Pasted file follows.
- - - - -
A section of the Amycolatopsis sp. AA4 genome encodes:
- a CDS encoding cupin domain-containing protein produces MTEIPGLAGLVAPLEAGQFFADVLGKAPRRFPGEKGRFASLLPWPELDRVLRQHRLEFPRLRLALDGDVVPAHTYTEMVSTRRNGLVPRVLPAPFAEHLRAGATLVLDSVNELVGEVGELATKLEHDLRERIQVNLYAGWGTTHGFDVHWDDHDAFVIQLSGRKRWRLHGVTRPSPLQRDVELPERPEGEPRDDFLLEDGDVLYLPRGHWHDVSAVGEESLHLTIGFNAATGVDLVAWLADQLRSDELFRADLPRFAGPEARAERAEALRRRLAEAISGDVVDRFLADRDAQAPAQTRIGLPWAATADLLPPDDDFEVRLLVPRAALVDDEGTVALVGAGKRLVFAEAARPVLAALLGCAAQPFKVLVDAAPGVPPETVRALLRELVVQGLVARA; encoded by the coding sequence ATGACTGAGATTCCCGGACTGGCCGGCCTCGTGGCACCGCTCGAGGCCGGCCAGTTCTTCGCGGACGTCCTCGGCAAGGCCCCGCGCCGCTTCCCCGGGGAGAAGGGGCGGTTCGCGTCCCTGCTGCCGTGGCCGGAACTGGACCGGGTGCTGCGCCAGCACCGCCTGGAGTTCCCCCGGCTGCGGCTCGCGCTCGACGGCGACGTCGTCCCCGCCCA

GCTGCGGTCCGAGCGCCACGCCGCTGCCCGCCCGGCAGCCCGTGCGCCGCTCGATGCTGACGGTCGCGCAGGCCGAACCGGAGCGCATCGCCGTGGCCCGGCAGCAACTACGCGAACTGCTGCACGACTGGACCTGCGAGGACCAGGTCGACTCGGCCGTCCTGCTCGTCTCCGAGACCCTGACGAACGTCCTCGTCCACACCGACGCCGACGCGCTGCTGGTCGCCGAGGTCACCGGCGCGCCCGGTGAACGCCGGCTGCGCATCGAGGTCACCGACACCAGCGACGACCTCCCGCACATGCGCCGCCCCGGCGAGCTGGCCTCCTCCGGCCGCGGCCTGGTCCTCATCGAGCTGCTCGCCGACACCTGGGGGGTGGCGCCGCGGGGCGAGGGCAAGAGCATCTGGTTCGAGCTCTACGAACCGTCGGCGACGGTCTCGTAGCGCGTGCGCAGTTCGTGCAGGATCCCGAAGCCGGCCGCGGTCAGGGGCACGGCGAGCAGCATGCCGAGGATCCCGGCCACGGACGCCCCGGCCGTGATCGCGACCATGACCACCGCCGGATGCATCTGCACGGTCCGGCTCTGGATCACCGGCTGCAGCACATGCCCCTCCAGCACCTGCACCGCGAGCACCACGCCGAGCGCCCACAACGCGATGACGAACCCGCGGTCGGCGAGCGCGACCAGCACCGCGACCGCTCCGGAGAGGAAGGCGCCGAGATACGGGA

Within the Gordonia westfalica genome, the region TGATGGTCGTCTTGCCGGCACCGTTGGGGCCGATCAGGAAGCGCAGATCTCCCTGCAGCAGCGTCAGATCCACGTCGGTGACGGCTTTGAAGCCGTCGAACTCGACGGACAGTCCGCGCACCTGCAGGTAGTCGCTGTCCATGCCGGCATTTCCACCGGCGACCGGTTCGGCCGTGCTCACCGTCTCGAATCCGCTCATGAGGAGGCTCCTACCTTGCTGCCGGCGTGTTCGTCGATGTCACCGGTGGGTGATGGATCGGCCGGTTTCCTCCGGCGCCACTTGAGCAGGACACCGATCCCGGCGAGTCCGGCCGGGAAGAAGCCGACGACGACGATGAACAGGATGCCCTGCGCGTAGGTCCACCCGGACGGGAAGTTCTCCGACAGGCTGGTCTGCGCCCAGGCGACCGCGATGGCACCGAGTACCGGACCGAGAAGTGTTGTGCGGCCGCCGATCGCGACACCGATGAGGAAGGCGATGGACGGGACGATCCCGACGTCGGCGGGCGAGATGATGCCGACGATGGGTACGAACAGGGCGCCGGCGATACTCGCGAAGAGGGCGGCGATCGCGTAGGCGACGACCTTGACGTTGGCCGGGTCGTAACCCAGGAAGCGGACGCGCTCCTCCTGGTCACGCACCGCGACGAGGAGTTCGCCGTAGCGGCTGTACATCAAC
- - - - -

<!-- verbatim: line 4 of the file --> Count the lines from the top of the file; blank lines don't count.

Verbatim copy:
Within the Gordonia westfalica genome, the region TGATGGTCGTCTTGCCGGCACCGTTGGGGCCGATCAGGAAGCGCAGATCTCCCTGCAGCAGCGTCAGATCCACGTCGGTGACGGCTTTGAAGCCGTCGAACTCGACGGACAGTCCGCGCACCTGCAGGTAGTCGCTGTCCATGCCGGCATTTCCACCGGCGACCGGTTCGGCCGTGCTCACCGTCTCGAATCCGCTCATGAGGAGGCTCCTACCTTGCTGCCGGCGTGTTCGTCGATGTCACCGGTGGGTGATGGATCGGCCGGTTTCCTCCGGCGCCACTTGAGCAGGACACCGATCCCGGCGAGTCCGGCCGGGAAGAAGCCGACGACGACGATGAACAGGATGCCCTGCGCGTAGGTCCACCCGGACGGGAAGTTCTCCGACAGGCTGGTCTGCGCCCAGGCGACCGCGATGGCACCGAGTACCGGACCGAGAAGTGTTGTGCGGCCGCCGATCGCGACACCGATGAGGAAGGCGATGGACGGGACGATCCCGACGTCGGCGGGCGAGATGATGCCGACGATGGGTACGAACAGGGCGCCGGCGATACTCGCGAAGAGGGCGGCGATCGCGTAGGCGACGACCTTGACGTTGGCCGGGTCGTAACCCAGGAAGCGGACGCGCTCCTCCTGGTCACGCACCGCGACGAGGAGTTCGCCGTAGCGGCTGTACATCAAC